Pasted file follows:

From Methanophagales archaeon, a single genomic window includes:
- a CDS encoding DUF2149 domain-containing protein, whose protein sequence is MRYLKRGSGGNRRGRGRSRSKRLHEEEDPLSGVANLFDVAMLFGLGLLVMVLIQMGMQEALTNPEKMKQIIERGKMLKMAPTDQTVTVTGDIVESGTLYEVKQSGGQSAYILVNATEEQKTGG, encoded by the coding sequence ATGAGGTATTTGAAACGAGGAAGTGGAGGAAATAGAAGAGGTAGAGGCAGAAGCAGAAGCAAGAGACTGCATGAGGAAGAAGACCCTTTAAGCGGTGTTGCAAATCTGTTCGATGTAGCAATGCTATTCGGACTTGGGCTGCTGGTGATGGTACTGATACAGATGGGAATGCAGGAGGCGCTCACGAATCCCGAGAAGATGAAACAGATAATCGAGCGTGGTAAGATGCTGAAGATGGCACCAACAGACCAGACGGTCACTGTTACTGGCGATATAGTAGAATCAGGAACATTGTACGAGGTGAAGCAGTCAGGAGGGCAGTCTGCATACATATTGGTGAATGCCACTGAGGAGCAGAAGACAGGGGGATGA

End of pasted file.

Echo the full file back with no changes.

From Methanophagales archaeon, a single genomic window includes:
- a CDS encoding DUF2149 domain-containing protein, whose protein sequence is MRYLKRGSGGNRRGRGRSRSKRLHEEEDPLSGVANLFDVAMLFGLGLLVMVLIQMGMQEALTNPEKMKQIIERGKMLKMAPTDQTVTVTGDIVESGTLYEVKQSGGQSAYILVNATEEQKTGG, encoded by the coding sequence ATGAGGTATTTGAAACGAGGAAGTGGAGGAAATAGAAGAGGTAGAGGCAGAAGCAGAAGCAAGAGACTGCATGAGGAAGAAGACCCTTTAAGCGGTGTTGCAAATCTGTTCGATGTAGCAATGCTATTCGGACTTGGGCTGCTGGTGATGGTACTGATACAGATGGGAATGCAGGAGGCGCTCACGAATCCCGAGAAGATGAAACAGATAATCGAGCGTGGTAAGATGCTGAAGATGGCACCAACAGACCAGACGGTCACTGTTACTGGCGATATAGTAGAATCAGGAACATTGTACGAGGTGAAGCAGTCAGGAGGGCAGTCTGCATACATATTGGTGAATGCCACTGAGGAGCAGAAGACAGGGGGATGA